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Sex, Diversity, and Melodrama: Netflix’s “Bridgerton” is a Mixed Bag

Sex, Diversity, and Melodrama: Netflix’s “Bridgerton” is a Mixed Bag

“Riverdale” meets “Little Women” meets “Game of Thrones.” There is hardly a better way of encapsulating the promise of Shonda Rhimes and Netflix’s new TV series, “Bridgerton,” which premiered Dec. 25. As Bridgerton invokes the cheesy drama, period setting, and gratuitous sex of these other well-known hits respectively, “Bridgerton” has the potential to be a wholly unique series of its own with a powerfully diverse cast to boot. 

Though it contains bright spots and glimmers of great television throughout its 8 episodes, “Bridgerton” unfortunately squanders many of these fantastic ingredients to deliver a mostly-predictable TV drama.

Netflix’s Bridgerton

The series focuses on the titular Bridgerton family as they enter the courting season of Regency England during which noble daughters are presented to noble men for marriage. Daphne, the eldest daughter of the family, soon becomes known as the “Diamond of the First Water” that season, attracting suitors across London. But when the local gossip rag of the anonymous Lady Whistledown turns high society’s attention away from her, Daphne concocts a scheme to win back the nobles by feigning a relationship with Simon Basset, the Duke of Hastings. However, as their plan develops further, Daphne and Simon find it harder and harder to distinguish between the farce and the reality. 

The show is notably brimming with sex scenes more reminiscient of a late-night HBO drama than a CW teen romance. If anything, the gratuitous sex and nudity helps distinguish “Bridgerton” from similar stories. But at a certain point around the fifth episode after at least 15 minutes of straight sex, viewers begin to wonder if the adult content has any purpose beyond itself. 

While the premise has potential and is full of material to mine for twists and turns, the execution of the narrative becomes an almost entirely predictable romantic drama a few episodes in. 

If you’re looking for a unique and groundbreaking take on period romance, “Bridgerton” is certainly not it. Fans of the genre, however, will certainly enjoy the traditional take on this classic story; it follows the formula almost perfectly. 

As a fan of “so-bad-its-good” melodramas like “Teen Wolf,” “Scream,” and the aforementioned “Riverdale,” I found a lot to like in “Bridgerton” despite the fact it wasn’t high-art. The actions of its characters often left me shocked and angered. Numerous dramatic confrontations had me continually picking sides. 

The first few episodes provoked some skepticism initially, but by the halfway point I was deeply invested. Even if the characters’ motivations often don’t make sense, “Bridgerton” provides juicy drama that should satisfy anyone looking for an entertaining binge.

Subversion of Race in Bridgerton

 It’s impossible to talk about “Bridgerton” without mentioning the elephant in the room. The show’s diverse and colorblind casting has been a central focus in its marketing that many viewers have taken note of. In many ways, it is a huge step forward in representation for people of color, as stuffy period-pieces have largely been the domain of old white people till now. Having a Romance set in Regency era London with a cast that finally reflects its audience is groundbreaking in its own way, even if the story itself is less so.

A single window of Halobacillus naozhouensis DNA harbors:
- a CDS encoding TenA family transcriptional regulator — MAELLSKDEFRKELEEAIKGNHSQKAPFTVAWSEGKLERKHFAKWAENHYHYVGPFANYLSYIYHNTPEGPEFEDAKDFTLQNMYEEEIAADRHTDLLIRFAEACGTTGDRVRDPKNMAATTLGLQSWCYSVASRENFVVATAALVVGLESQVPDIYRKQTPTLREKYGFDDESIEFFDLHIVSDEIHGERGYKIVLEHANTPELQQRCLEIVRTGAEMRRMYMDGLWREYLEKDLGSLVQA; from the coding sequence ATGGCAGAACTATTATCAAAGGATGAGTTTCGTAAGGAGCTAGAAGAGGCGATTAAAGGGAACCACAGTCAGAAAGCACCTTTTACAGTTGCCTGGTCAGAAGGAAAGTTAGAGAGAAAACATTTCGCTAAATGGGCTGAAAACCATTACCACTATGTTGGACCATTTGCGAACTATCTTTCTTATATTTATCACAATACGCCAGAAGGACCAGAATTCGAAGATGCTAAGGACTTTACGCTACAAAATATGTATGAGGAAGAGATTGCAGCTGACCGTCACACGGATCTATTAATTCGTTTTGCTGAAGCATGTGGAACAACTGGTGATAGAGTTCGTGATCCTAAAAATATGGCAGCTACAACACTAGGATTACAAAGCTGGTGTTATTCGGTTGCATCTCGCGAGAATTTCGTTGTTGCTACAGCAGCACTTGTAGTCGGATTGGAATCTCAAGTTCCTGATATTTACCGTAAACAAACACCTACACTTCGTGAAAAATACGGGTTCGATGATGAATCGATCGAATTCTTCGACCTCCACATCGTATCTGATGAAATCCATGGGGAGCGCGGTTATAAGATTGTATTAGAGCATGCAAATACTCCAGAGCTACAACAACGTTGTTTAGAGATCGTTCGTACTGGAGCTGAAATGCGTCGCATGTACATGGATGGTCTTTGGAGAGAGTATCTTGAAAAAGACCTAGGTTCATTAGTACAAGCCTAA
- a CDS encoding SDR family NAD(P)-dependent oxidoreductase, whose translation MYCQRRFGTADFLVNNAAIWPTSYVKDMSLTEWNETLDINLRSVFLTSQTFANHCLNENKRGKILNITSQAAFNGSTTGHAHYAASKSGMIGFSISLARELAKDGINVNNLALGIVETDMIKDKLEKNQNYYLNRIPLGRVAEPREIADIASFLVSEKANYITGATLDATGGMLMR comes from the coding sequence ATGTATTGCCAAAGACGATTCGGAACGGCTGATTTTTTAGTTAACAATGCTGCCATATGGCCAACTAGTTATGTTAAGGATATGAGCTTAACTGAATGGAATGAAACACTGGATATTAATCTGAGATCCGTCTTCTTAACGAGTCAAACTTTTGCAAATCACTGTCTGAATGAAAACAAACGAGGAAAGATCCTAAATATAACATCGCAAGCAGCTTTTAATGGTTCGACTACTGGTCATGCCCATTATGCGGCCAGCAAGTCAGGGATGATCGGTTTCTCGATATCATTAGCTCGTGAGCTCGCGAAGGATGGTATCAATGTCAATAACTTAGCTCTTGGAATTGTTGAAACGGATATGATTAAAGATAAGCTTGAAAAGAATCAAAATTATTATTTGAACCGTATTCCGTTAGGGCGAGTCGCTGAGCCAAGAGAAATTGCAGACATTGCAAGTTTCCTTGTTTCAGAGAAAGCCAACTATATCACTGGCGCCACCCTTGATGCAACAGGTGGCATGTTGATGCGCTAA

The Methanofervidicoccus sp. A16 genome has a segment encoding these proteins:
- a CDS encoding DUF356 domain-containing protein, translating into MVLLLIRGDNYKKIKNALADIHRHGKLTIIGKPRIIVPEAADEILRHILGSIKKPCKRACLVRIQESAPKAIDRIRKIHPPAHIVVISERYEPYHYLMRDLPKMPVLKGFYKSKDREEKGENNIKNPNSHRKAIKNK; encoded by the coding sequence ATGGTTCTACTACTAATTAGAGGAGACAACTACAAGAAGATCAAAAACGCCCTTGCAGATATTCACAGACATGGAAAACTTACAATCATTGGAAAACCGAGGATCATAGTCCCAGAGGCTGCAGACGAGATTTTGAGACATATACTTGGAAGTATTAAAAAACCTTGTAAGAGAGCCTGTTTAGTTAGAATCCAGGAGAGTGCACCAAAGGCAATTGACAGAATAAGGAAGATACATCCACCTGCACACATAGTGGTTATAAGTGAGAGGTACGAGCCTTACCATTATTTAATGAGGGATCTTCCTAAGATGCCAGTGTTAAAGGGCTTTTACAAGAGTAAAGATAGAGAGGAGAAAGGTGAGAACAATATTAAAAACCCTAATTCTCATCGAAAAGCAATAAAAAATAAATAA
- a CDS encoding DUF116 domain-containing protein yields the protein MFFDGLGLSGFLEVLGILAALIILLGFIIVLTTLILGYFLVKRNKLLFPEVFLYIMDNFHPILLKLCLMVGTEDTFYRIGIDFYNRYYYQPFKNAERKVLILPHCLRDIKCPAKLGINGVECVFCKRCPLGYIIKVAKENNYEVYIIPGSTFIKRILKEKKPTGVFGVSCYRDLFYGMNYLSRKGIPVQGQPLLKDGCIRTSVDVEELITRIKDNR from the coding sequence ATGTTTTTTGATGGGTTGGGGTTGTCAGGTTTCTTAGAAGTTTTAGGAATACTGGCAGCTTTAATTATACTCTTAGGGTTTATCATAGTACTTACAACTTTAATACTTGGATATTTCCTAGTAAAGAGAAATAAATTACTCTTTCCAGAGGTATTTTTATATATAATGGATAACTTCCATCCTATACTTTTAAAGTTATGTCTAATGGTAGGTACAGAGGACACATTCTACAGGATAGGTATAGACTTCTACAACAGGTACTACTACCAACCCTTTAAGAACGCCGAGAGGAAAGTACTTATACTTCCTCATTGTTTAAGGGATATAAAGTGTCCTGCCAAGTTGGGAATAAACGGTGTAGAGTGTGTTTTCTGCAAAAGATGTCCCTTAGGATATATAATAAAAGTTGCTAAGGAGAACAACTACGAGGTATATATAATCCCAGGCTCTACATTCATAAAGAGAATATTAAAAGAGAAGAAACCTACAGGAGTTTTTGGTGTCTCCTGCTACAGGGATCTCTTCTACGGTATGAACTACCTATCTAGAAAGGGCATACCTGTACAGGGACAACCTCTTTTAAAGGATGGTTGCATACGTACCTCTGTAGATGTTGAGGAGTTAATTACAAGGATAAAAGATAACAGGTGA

In spite of the subversion of race in “Bridgerton,” the show does not adequately address the realities of race and racism

“Bridgerton” is deeply concerned with social issues, most prominently sexism, as it depicts the horrifically unfair courting system that stripped women of their agency and forced them to be sold off as objects to potential suitors. At various points it also deals with weighty topics like homophobia, abuse, and abortion. Yet, racism is barely touched upon.

The series and the books it is based on are set in early 1800s Britain.In reality, , both the UK and US were still participating in the brutal and dehumanising slave trade. “Bridgerton,” however, depicts white people and POC living together in perfect harmony. The only singular mention of race in the entire season is when a character mentions how Queen Charlotte, a black woman, married the King, a white man, and “united their people.” Aside from that, the concept of race is never raised again. 

It begs the question, how can such an obviously prejudiced society where women are treated as objects be so forward-thinking and progressive in terms of race? Is being colorblind really the best way to handle race in a period piece, or is it simply disrespectful? Or should representation be the only thing that matters for a show that only seeks to be entertaining?

In many ways comparisons can be made to Netflix’s other hit period piece, “The Crown.” In “The Crown,”, subjects of colonialism under the British Commonwealth are shown as loyal subjects who adore the monarchy and live happy lives under British rule. In reality, colonialism was nothing like the sanitized harmony “The Crown” depicted, but was instead defined by the British’s harsh oppression of native peoples. One has to wonder if whitewashing history for entertainment value is acceptable, and if so, where does the audience draw the line?

 In essence, “Bridgerton” is a mixed bag both artistically and morally. In some ways it is a triumph for diversity in television for a genre that has long needed it. In others it is a disheartening redaction of real history that has the potential to offend its audience. 

Regardless, “Bridgerton” is a perfectly entertaining and enticingly dramatic series with the potential to be far more in future seasons. But only time will tell how its narrative will develop and be received by audiences.

 

Tags: Film, Netflix, culture